While Lady Christabel Beauclark, a bird fancier, is scurrying about demanding certain territorial rights for British birds from other countries, Her Ladyship's niece is falling in love with... See full summary »
While Lady Christabel Beauclark, a bird fancier, is scurrying about demanding certain territorial rights for British birds from other countries, Her Ladyship's niece is falling in love with the family butler, Tom Gilbey. The birds are forgotten when war breaks out, and Gilbey now finds himself in love with the niece whose love was previously unrequited. Written by
Les Adams <firstname.lastname@example.org>
English without Tears is a movie of surprising length, considering that its less than 90 minutes long. Perhaps it is so because the war was on in 1944 when it was released - but this is more a farce than comedy.
For such a short movie, there is a lot going on. There is the plot about the butler and one of the girls who professes her love for him. Then there is the plot about the English Instructor with whom the students cheat on their real instructor with. Then there is the farce element of mistaken manners, and confused situations.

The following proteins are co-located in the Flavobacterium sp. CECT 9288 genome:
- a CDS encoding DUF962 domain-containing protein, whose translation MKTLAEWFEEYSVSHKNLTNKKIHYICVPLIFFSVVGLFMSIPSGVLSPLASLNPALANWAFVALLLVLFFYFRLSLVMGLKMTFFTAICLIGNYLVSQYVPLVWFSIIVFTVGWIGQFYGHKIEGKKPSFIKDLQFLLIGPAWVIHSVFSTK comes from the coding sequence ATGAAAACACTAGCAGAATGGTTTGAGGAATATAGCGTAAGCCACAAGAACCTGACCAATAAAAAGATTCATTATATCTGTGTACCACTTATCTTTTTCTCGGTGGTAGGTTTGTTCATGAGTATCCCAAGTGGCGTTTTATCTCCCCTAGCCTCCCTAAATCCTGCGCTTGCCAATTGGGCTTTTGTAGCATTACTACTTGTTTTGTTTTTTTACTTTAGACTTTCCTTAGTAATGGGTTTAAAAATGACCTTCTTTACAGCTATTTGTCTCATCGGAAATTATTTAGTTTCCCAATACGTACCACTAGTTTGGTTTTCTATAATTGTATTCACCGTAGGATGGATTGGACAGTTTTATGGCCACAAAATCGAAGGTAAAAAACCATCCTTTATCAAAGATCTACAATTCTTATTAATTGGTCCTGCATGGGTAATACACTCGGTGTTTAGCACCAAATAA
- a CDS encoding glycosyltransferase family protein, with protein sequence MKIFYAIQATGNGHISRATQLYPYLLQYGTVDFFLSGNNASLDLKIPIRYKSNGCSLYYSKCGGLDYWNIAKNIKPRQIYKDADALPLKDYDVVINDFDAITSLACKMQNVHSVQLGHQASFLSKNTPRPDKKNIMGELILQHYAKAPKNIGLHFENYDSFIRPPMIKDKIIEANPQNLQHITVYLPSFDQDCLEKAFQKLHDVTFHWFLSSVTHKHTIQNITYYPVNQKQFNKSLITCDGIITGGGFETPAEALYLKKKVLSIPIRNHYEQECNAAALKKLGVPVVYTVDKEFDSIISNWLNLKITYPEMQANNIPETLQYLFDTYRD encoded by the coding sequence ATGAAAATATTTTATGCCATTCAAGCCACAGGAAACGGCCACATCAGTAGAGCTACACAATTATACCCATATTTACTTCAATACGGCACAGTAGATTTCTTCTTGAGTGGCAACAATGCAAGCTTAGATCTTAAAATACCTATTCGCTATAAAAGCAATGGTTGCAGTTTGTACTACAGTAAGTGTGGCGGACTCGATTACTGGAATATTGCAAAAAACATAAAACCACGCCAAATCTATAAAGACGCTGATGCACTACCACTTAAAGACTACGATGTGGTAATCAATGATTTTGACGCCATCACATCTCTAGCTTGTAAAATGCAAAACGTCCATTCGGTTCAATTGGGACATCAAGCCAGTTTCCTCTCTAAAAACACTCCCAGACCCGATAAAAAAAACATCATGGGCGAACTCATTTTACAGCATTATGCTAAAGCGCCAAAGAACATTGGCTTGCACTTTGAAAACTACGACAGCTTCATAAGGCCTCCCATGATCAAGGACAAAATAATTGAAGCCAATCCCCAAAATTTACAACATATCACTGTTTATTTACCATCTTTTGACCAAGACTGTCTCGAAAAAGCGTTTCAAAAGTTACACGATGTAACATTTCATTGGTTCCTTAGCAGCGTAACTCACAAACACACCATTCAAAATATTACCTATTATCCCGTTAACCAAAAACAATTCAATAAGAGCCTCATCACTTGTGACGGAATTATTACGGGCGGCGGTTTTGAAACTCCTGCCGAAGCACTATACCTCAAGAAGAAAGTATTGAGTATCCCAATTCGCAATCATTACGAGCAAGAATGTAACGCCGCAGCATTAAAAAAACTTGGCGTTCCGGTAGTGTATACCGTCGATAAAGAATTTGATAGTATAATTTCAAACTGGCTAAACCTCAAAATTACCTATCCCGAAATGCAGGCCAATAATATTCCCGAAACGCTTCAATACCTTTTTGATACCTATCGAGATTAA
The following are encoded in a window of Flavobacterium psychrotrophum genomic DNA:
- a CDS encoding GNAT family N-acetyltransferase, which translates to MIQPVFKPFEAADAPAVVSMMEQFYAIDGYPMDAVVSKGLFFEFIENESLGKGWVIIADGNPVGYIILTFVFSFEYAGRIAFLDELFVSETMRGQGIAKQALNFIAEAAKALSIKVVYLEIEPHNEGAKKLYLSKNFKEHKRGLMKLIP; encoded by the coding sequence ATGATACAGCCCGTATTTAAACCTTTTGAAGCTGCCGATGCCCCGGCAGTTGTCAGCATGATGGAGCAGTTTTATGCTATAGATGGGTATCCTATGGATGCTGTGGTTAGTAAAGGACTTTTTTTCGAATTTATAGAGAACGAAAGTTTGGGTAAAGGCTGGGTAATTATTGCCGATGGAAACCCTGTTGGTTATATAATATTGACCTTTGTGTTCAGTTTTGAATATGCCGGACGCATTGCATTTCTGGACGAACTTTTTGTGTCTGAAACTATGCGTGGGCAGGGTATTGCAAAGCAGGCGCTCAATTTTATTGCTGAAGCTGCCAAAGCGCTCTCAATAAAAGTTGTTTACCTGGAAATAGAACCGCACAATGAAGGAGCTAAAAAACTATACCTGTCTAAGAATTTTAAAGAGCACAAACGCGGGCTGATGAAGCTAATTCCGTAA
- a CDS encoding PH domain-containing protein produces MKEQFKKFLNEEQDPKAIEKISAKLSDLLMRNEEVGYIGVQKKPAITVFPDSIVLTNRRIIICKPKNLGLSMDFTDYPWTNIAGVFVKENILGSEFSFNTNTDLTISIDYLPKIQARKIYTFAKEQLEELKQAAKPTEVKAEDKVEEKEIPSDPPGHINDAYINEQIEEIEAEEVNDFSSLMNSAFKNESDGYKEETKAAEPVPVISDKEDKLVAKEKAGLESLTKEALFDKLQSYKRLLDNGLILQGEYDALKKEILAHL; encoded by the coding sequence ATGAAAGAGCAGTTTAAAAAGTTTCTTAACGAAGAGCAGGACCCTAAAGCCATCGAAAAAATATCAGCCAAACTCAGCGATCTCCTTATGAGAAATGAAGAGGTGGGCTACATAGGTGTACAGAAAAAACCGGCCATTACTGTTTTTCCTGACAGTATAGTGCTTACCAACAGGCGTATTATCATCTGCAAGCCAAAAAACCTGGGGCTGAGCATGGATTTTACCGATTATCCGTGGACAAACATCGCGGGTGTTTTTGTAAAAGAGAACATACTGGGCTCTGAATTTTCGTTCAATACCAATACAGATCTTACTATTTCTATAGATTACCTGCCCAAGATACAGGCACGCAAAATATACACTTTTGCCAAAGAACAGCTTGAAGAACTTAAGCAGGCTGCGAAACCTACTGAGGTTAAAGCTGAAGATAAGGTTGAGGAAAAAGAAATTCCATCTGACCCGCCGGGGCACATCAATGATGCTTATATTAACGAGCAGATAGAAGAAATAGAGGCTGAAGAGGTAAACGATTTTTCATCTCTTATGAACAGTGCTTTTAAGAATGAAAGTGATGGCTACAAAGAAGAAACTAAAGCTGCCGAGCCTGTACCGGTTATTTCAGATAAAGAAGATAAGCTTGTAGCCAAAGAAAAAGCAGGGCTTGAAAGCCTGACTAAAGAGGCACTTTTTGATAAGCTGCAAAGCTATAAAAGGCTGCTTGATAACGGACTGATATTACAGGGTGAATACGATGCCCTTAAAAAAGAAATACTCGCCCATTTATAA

There is even an S and M theme going on with how one of the characters treats another, and it serves as their own personal turn on.
Lillie Palmer is radiant and under used in this film. However the casting of frigid and rigid Penelope Dudley-Ward makes the heroine unsympathetic and engaging. Michael Wilding is wooden at ease and uncomfortable when he should be relaxed. It all simply doesn't work.
The most ironic line of all in the movie is "I do not understand jokes because I have no sense of humor" is said by a woman to her uniformed date at a dance, to which the gentleman retorts with "Then I will explain the joke to you".
Movies, like jokes aren't funny when they have to be explained either.
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